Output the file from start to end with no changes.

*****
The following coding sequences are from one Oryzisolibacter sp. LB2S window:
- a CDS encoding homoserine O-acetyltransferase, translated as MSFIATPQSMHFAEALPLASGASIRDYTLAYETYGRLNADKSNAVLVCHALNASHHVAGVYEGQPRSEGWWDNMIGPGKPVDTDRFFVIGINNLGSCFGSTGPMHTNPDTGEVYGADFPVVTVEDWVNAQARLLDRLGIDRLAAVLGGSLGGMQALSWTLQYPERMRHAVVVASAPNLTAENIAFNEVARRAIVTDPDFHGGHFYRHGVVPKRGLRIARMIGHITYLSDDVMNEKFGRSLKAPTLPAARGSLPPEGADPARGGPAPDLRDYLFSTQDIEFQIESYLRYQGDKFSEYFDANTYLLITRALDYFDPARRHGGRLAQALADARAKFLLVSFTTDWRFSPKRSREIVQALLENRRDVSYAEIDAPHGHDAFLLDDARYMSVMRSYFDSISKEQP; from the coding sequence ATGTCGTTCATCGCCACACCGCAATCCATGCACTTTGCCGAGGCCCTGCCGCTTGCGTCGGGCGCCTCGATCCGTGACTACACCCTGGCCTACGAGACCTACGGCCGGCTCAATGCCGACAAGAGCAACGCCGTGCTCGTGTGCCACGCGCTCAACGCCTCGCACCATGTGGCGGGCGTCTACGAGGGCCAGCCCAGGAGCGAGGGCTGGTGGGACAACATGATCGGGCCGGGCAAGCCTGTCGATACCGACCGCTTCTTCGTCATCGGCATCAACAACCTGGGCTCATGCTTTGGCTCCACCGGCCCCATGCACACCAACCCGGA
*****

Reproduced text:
The following coding sequences are from one Oryzisolibacter sp. LB2S window:
- a CDS encoding homoserine O-acetyltransferase, translated as MSFIATPQSMHFAEALPLASGASIRDYTLAYETYGRLNADKSNAVLVCHALNASHHVAGVYEGQPRSEGWWDNMIGPGKPVDTDRFFVIGINNLGSCFGSTGPMHTNPDTGEVYGADFPVVTVEDWVNAQARLLDRLGIDRLAAVLGGSLGGMQALSWTLQYPERMRHAVVVASAPNLTAENIAFNEVARRAIVTDPDFHGGHFYRHGVVPKRGLRIARMIGHITYLSDDVMNEKFGRSLKAPTLPAARGSLPPEGADPARGGPAPDLRDYLFSTQDIEFQIESYLRYQGDKFSEYFDANTYLLITRALDYFDPARRHGGRLAQALADARAKFLLVSFTTDWRFSPKRSREIVQALLENRRDVSYAEIDAPHGHDAFLLDDARYMSVMRSYFDSISKEQP; from the coding sequence ATGTCGTTCATCGCCACACCGCAATCCATGCACTTTGCCGAGGCCCTGCCGCTTGCGTCGGGCGCCTCGATCCGTGACTACACCCTGGCCTACGAGACCTACGGCCGGCTCAATGCCGACAAGAGCAACGCCGTGCTCGTGTGCCACGCGCTCAACGCCTCGCACCATGTGGCGGGCGTCTACGAGGGCCAGCCCAGGAGCGAGGGCTGGTGGGACAACATGATCGGGCCGGGCAAGCCTGTCGATACCGACCGCTTCTTCGTCATCGGCATCAACAACCTGGGCTCATGCTTTGGCTCCACCGGCCCCATGCACACCAACCCGGA